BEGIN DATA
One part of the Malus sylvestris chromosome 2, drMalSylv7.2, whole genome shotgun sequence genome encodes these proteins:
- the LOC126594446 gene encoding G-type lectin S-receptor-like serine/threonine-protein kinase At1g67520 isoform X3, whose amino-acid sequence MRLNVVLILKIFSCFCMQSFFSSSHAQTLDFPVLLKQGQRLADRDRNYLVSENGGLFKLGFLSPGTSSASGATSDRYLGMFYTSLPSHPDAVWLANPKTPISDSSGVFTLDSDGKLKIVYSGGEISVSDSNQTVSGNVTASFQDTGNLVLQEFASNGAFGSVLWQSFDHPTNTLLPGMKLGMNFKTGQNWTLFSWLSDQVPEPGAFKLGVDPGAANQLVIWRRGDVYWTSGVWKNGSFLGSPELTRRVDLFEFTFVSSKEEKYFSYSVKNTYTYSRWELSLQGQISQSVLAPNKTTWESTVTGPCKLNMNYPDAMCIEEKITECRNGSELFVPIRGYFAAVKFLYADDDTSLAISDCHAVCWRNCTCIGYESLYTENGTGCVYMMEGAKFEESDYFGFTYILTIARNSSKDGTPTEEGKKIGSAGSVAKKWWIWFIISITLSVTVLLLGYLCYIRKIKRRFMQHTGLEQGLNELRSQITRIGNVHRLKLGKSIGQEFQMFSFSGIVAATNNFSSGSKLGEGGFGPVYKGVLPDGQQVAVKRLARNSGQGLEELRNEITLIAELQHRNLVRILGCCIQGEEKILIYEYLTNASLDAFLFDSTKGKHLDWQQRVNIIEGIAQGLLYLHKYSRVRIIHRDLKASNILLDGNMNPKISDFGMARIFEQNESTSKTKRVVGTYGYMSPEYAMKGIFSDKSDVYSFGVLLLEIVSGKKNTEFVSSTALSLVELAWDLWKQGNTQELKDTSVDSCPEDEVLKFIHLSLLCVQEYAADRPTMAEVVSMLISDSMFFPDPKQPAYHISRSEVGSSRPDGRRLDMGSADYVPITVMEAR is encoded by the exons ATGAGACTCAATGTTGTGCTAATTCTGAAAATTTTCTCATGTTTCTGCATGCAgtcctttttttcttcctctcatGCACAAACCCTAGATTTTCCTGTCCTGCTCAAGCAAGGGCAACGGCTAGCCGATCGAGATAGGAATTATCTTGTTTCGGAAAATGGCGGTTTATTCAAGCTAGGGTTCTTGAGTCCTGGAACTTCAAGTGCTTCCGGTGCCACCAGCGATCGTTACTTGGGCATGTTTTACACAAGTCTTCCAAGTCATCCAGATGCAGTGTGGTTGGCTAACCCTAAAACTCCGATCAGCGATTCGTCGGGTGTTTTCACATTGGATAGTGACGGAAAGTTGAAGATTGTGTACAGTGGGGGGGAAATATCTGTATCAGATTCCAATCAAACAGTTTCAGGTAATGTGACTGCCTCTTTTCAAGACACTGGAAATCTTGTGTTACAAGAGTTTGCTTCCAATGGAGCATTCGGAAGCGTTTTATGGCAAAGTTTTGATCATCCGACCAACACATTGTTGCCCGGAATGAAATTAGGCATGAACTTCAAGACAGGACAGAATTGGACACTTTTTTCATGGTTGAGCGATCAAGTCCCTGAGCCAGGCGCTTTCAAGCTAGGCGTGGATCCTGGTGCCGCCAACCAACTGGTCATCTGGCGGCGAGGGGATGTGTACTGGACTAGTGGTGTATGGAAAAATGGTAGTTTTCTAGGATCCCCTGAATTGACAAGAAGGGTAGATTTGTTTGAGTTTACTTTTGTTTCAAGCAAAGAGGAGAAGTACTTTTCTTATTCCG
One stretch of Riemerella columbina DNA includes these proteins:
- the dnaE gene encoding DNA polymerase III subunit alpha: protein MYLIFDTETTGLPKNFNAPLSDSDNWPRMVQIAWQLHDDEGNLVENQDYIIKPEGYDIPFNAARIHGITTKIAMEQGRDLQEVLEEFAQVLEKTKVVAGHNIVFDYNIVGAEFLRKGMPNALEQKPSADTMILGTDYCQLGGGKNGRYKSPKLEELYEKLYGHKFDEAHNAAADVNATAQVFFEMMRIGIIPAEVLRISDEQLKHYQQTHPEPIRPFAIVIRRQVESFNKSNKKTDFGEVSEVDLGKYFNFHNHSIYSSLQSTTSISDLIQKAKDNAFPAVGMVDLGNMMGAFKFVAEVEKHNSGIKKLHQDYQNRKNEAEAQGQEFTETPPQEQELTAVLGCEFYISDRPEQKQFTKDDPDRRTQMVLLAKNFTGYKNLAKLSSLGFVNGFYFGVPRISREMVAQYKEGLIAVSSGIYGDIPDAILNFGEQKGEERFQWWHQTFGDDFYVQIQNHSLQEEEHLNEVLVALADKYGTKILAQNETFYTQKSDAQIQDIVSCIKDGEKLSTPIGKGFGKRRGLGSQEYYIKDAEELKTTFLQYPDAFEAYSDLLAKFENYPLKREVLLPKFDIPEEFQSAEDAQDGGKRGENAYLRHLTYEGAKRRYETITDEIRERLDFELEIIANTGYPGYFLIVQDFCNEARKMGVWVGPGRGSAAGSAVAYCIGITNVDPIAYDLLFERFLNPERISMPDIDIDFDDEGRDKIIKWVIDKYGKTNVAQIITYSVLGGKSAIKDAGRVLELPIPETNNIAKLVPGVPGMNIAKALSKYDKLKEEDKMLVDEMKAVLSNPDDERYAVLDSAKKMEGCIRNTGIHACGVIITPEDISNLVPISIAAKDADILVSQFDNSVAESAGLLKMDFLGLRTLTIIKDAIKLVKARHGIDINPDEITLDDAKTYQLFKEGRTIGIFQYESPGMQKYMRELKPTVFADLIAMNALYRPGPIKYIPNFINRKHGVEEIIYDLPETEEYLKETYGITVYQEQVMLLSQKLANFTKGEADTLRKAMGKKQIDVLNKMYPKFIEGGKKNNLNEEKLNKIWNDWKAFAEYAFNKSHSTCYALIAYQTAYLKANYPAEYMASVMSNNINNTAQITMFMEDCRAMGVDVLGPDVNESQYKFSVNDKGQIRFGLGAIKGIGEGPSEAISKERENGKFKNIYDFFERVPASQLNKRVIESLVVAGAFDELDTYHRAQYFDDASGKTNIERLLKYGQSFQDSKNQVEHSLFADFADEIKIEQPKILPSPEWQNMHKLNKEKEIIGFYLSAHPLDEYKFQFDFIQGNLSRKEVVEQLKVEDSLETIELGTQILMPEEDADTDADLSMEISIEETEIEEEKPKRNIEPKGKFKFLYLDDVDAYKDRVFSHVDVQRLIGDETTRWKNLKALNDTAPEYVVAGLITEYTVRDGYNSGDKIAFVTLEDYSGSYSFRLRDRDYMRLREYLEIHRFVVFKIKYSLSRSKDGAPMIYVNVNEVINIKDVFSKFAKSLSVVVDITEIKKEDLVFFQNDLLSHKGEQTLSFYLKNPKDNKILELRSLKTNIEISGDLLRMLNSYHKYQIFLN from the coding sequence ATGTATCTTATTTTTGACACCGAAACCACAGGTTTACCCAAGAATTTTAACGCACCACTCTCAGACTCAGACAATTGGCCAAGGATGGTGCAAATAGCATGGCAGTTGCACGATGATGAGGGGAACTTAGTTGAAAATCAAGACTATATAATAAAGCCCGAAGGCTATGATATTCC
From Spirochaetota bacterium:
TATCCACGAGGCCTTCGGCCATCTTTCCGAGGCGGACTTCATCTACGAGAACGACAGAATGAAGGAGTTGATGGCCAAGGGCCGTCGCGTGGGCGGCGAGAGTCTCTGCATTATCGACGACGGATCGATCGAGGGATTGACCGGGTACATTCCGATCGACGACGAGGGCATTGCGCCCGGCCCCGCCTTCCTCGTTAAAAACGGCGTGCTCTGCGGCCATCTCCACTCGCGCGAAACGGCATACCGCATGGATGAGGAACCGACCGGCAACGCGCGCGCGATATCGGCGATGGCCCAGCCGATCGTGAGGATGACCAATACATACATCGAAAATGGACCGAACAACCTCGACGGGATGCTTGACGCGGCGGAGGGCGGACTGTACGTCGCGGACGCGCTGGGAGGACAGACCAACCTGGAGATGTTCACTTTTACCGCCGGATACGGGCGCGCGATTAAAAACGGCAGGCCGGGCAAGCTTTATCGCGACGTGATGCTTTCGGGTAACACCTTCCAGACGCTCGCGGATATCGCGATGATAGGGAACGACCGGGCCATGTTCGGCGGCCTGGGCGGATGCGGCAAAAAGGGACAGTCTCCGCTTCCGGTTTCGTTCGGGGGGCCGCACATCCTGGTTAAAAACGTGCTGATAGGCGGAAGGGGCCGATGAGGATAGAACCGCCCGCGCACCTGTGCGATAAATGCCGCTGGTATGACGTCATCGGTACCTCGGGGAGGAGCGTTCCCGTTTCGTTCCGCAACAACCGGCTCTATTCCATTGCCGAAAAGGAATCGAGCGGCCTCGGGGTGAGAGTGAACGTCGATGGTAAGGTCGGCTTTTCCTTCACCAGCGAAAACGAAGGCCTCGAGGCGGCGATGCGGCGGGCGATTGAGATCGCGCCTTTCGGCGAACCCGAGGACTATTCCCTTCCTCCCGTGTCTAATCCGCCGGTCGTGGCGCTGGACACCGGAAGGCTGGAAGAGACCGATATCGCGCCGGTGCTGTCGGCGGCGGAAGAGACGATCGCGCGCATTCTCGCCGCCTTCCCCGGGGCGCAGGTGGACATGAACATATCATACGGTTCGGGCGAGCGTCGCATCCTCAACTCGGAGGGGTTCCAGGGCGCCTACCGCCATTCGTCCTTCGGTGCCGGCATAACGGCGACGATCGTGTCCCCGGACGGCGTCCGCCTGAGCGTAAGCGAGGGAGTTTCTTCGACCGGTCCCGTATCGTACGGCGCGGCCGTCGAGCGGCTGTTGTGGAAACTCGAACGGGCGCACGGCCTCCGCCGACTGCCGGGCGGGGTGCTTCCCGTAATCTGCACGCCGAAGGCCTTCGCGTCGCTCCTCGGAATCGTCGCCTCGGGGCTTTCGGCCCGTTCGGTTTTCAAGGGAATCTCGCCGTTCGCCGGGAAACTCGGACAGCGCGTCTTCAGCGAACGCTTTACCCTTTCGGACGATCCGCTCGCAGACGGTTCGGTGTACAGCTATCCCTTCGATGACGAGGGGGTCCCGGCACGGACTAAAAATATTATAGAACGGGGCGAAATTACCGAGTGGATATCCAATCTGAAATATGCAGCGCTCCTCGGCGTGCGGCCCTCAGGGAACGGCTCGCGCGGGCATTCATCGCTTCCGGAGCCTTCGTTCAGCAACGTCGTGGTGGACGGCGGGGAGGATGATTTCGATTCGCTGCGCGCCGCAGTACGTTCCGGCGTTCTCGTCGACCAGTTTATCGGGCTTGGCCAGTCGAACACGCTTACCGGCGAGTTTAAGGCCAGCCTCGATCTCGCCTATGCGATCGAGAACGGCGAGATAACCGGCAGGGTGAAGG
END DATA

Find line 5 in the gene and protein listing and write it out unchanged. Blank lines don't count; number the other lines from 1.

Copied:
From Spirochaetota bacterium: